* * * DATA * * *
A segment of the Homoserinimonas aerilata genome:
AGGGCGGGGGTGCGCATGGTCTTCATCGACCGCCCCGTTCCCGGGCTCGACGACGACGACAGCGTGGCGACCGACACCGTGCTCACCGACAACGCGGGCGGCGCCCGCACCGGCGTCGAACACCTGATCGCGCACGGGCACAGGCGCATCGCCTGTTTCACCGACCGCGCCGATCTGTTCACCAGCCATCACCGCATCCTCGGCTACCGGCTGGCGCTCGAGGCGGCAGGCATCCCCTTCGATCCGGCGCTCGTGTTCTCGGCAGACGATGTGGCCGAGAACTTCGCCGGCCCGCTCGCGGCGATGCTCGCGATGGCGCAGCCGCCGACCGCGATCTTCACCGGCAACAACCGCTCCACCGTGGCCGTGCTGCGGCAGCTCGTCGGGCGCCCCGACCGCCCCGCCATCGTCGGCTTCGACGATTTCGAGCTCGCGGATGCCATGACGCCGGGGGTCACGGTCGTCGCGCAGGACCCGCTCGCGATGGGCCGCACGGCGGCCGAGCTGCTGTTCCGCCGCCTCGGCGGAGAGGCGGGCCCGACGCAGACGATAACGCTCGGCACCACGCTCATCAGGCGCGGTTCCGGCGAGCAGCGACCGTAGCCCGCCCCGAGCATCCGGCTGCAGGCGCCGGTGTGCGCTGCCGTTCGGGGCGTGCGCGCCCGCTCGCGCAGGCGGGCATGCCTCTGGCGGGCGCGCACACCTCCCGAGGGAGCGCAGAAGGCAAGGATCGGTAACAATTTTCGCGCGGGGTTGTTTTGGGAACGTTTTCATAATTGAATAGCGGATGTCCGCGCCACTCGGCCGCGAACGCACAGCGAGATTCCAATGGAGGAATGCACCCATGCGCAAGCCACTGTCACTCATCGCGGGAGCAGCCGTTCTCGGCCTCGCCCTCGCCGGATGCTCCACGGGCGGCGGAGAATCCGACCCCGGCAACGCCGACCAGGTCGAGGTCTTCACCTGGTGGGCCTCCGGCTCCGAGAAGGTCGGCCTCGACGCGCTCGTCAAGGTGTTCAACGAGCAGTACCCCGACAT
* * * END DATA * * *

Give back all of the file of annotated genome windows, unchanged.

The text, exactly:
A segment of the Homoserinimonas aerilata genome:
AGGGCGGGGGTGCGCATGGTCTTCATCGACCGCCCCGTTCCCGGGCTCGACGACGACGACAGCGTGGCGACCGACACCGTGCTCACCGACAACGCGGGCGGCGCCCGCACCGGCGTCGAACACCTGATCGCGCACGGGCACAGGCGCATCGCCTGTTTCACCGACCGCGCCGATCTGTTCACCAGCCATCACCGCATCCTCGGCTACCGGCTGGCGCTCGAGGCGGCAGGCATCCCCTTCGATCCGGCGCTCGTGTTCTCGGCAGACGATGTGGCCGAGAACTTCGCCGGCCCGCTCGCGGCGATGCTCGCGATGGCGCAGCCGCCGACCGCGATCTTCACCGGCAACAACCGCTCCACCGTGGCCGTGCTGCGGCAGCTCGTCGGGCGCCCCGACCGCCCCGCCATCGTCGGCTTCGACGATTTCGAGCTCGCGGATGCCATGACGCCGGGGGTCACGGTCGTCGCGCAGGACCCGCTCGCGATGGGCCGCACGGCGGCCGAGCTGCTGTTCCGCCGCCTCGGCGGAGAGGCGGGCCCGACGCAGACGATAACGCTCGGCACCACGCTCATCAGGCGCGGTTCCGGCGAGCAGCGACCGTAGCCCGCCCCGAGCATCCGGCTGCAGGCGCCGGTGTGCGCTGCCGTTCGGGGCGTGCGCGCCCGCTCGCGCAGGCGGGCATGCCTCTGGCGGGCGCGCACACCTCCCGAGGGAGCGCAGAAGGCAAGGATCGGTAACAATTTTCGCGCGGGGTTGTTTTGGGAACGTTTTCATAATTGAATAGCGGATGTCCGCGCCACTCGGCCGCGAACGCACAGCGAGATTCCAATGGAGGAATGCACCCATGCGCAAGCCACTGTCACTCATCGCGGGAGCAGCCGTTCTCGGCCTCGCCCTCGCCGGATGCTCCACGGGCGGCGGAGAATCCGACCCCGGCAACGCCGACCAGGTCGAGGTCTTCACCTGGTGGGCCTCCGGCTCCGAGAAGGTCGGCCTCGACGCGCTCGTCAAGGTGTTCAACGAGCAGTACCCCGACAT